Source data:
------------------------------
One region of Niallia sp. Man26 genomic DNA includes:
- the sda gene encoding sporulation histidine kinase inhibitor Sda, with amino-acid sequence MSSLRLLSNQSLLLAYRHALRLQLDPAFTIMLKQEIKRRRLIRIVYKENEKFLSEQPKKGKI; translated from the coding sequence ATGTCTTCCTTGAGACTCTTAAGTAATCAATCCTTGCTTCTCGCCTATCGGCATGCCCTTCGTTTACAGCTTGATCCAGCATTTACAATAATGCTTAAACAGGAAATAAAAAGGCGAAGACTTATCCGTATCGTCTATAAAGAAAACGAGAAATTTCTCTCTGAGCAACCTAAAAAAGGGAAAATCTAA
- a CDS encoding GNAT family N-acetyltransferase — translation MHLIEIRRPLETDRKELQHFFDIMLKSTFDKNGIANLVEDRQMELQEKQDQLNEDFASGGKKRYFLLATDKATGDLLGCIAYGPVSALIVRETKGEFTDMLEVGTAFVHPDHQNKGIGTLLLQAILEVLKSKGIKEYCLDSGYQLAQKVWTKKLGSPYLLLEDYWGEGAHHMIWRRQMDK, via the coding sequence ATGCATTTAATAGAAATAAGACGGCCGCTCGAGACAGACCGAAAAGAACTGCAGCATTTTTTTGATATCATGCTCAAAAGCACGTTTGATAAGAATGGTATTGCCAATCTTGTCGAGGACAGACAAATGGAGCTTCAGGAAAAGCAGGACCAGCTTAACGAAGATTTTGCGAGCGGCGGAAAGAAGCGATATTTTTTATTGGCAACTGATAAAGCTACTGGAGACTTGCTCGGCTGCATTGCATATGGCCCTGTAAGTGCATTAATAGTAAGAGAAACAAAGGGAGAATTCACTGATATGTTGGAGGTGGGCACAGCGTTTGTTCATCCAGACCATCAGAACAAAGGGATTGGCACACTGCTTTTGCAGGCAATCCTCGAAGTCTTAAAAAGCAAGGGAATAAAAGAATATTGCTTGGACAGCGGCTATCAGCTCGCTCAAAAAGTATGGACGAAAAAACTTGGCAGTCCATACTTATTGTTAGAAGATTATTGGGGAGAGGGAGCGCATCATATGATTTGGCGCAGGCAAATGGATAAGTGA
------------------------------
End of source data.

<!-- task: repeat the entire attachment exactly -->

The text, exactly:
One region of Niallia sp. Man26 genomic DNA includes:
- the sda gene encoding sporulation histidine kinase inhibitor Sda, with amino-acid sequence MSSLRLLSNQSLLLAYRHALRLQLDPAFTIMLKQEIKRRRLIRIVYKENEKFLSEQPKKGKI; translated from the coding sequence ATGTCTTCCTTGAGACTCTTAAGTAATCAATCCTTGCTTCTCGCCTATCGGCATGCCCTTCGTTTACAGCTTGATCCAGCATTTACAATAATGCTTAAACAGGAAATAAAAAGGCGAAGACTTATCCGTATCGTCTATAAAGAAAACGAGAAATTTCTCTCTGAGCAACCTAAAAAAGGGAAAATCTAA
- a CDS encoding GNAT family N-acetyltransferase — translation MHLIEIRRPLETDRKELQHFFDIMLKSTFDKNGIANLVEDRQMELQEKQDQLNEDFASGGKKRYFLLATDKATGDLLGCIAYGPVSALIVRETKGEFTDMLEVGTAFVHPDHQNKGIGTLLLQAILEVLKSKGIKEYCLDSGYQLAQKVWTKKLGSPYLLLEDYWGEGAHHMIWRRQMDK, via the coding sequence ATGCATTTAATAGAAATAAGACGGCCGCTCGAGACAGACCGAAAAGAACTGCAGCATTTTTTTGATATCATGCTCAAAAGCACGTTTGATAAGAATGGTATTGCCAATCTTGTCGAGGACAGACAAATGGAGCTTCAGGAAAAGCAGGACCAGCTTAACGAAGATTTTGCGAGCGGCGGAAAGAAGCGATATTTTTTATTGGCAACTGATAAAGCTACTGGAGACTTGCTCGGCTGCATTGCATATGGCCCTGTAAGTGCATTAATAGTAAGAGAAACAAAGGGAGAATTCACTGATATGTTGGAGGTGGGCACAGCGTTTGTTCATCCAGACCATCAGAACAAAGGGATTGGCACACTGCTTTTGCAGGCAATCCTCGAAGTCTTAAAAAGCAAGGGAATAAAAGAATATTGCTTGGACAGCGGCTATCAGCTCGCTCAAAAAGTATGGACGAAAAAACTTGGCAGTCCATACTTATTGTTAGAAGATTATTGGGGAGAGGGAGCGCATCATATGATTTGGCGCAGGCAAATGGATAAGTGA